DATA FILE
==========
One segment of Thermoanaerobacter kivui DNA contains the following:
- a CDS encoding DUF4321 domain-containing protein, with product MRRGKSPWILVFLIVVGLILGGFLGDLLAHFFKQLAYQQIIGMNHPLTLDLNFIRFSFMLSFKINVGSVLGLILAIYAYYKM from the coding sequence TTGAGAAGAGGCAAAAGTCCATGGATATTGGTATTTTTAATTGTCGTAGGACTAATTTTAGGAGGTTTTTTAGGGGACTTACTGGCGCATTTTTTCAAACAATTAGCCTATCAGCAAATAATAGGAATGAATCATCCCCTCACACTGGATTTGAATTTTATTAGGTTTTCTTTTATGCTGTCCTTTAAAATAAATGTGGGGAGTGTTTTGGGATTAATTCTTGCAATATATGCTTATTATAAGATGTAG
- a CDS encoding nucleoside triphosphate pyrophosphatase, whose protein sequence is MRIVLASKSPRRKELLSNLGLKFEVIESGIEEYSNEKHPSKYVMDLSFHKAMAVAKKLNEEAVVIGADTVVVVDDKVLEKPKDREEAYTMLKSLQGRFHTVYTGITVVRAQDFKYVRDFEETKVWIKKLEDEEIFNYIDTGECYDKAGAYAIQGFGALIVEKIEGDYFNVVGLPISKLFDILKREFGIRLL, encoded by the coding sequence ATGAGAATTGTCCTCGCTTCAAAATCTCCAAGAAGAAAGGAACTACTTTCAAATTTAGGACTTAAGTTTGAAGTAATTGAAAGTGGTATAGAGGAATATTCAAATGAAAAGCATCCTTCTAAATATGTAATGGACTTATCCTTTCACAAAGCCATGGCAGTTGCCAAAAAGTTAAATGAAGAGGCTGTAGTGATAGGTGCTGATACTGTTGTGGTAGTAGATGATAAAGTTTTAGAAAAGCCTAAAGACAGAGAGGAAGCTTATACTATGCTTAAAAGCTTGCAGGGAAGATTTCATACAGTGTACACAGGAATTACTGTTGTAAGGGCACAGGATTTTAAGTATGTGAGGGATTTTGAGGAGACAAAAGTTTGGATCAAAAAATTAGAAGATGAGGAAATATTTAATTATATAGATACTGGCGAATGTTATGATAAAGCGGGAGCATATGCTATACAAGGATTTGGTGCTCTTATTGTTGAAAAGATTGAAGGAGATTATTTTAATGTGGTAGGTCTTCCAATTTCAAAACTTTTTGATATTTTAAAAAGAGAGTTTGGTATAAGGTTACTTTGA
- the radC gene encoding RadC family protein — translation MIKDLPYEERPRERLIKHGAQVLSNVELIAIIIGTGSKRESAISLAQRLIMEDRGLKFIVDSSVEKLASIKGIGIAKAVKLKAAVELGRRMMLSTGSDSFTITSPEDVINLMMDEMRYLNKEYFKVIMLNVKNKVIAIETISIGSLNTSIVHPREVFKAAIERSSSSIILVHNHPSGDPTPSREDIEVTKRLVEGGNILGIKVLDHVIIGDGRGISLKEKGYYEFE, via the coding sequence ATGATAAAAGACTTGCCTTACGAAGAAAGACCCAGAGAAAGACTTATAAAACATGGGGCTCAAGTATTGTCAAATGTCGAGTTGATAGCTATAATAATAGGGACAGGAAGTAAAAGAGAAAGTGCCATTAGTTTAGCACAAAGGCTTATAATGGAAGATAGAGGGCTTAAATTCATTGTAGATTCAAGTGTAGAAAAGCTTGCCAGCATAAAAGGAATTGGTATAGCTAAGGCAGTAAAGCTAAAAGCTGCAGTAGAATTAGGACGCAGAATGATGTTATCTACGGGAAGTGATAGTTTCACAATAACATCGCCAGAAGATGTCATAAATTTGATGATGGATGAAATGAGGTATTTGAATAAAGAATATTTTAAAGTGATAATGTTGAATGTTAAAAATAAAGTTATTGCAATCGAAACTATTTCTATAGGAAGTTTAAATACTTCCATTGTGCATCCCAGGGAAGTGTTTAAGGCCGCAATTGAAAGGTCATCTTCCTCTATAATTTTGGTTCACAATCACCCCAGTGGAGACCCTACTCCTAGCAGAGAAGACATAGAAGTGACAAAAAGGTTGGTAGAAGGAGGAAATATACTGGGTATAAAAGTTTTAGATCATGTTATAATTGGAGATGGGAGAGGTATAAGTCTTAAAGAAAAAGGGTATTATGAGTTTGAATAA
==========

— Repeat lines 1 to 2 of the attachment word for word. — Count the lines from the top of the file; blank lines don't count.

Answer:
One segment of Thermoanaerobacter kivui DNA contains the following:
- a CDS encoding DUF4321 domain-containing protein, with product MRRGKSPWILVFLIVVGLILGGFLGDLLAHFFKQLAYQQIIGMNHPLTLDLNFIRFSFMLSFKINVGSVLGLILAIYAYYKM from the coding sequence TTGAGAAGAGGCAAAAGTCCATGGATATTGGTATTTTTAATTGTCGTAGGACTAATTTTAGGAGGTTTTTTAGGGGACTTACTGGCGCATTTTTTCAAACAATTAGCCTATCAGCAAATAATAGGAATGAATCATCCCCTCACACTGGATTTGAATTTTATTAGGTTTTCTTTTATGCTGTCCTTTAAAATAAATGTGGGGAGTGTTTTGGGATTAATTCTTGCAATATATGCTTATTATAAGATGTAG